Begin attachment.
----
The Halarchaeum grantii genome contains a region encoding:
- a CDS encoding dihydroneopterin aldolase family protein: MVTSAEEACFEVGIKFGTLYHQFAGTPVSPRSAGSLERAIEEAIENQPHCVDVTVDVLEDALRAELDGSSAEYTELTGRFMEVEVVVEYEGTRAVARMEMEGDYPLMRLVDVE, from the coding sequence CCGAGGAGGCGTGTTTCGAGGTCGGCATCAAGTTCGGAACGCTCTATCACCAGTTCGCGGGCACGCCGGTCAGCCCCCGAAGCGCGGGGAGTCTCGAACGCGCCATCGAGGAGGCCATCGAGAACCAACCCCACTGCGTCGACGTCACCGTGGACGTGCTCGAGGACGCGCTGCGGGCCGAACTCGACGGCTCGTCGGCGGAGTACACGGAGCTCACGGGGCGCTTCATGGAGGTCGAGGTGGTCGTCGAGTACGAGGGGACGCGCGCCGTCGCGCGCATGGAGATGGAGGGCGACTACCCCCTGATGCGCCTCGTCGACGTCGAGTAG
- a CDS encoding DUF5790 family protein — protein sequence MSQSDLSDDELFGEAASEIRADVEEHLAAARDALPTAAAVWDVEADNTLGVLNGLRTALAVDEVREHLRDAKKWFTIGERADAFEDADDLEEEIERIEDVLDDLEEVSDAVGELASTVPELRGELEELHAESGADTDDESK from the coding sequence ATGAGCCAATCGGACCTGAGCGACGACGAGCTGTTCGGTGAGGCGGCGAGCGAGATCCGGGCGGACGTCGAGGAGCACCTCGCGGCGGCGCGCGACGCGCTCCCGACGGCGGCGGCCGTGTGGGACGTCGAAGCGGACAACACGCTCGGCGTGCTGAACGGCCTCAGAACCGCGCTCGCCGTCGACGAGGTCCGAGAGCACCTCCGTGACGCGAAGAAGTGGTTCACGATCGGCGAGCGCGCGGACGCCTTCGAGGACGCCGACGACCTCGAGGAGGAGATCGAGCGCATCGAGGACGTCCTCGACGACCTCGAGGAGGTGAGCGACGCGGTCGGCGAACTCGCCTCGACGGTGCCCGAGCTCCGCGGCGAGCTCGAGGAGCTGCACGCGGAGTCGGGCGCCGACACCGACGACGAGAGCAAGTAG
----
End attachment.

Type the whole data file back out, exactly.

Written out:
The Halarchaeum grantii genome contains a region encoding:
- a CDS encoding dihydroneopterin aldolase family protein: MVTSAEEACFEVGIKFGTLYHQFAGTPVSPRSAGSLERAIEEAIENQPHCVDVTVDVLEDALRAELDGSSAEYTELTGRFMEVEVVVEYEGTRAVARMEMEGDYPLMRLVDVE, from the coding sequence CCGAGGAGGCGTGTTTCGAGGTCGGCATCAAGTTCGGAACGCTCTATCACCAGTTCGCGGGCACGCCGGTCAGCCCCCGAAGCGCGGGGAGTCTCGAACGCGCCATCGAGGAGGCCATCGAGAACCAACCCCACTGCGTCGACGTCACCGTGGACGTGCTCGAGGACGCGCTGCGGGCCGAACTCGACGGCTCGTCGGCGGAGTACACGGAGCTCACGGGGCGCTTCATGGAGGTCGAGGTGGTCGTCGAGTACGAGGGGACGCGCGCCGTCGCGCGCATGGAGATGGAGGGCGACTACCCCCTGATGCGCCTCGTCGACGTCGAGTAG
- a CDS encoding DUF5790 family protein — protein sequence MSQSDLSDDELFGEAASEIRADVEEHLAAARDALPTAAAVWDVEADNTLGVLNGLRTALAVDEVREHLRDAKKWFTIGERADAFEDADDLEEEIERIEDVLDDLEEVSDAVGELASTVPELRGELEELHAESGADTDDESK from the coding sequence ATGAGCCAATCGGACCTGAGCGACGACGAGCTGTTCGGTGAGGCGGCGAGCGAGATCCGGGCGGACGTCGAGGAGCACCTCGCGGCGGCGCGCGACGCGCTCCCGACGGCGGCGGCCGTGTGGGACGTCGAAGCGGACAACACGCTCGGCGTGCTGAACGGCCTCAGAACCGCGCTCGCCGTCGACGAGGTCCGAGAGCACCTCCGTGACGCGAAGAAGTGGTTCACGATCGGCGAGCGCGCGGACGCCTTCGAGGACGCCGACGACCTCGAGGAGGAGATCGAGCGCATCGAGGACGTCCTCGACGACCTCGAGGAGGTGAGCGACGCGGTCGGCGAACTCGCCTCGACGGTGCCCGAGCTCCGCGGCGAGCTCGAGGAGCTGCACGCGGAGTCGGGCGCCGACACCGACGACGAGAGCAAGTAG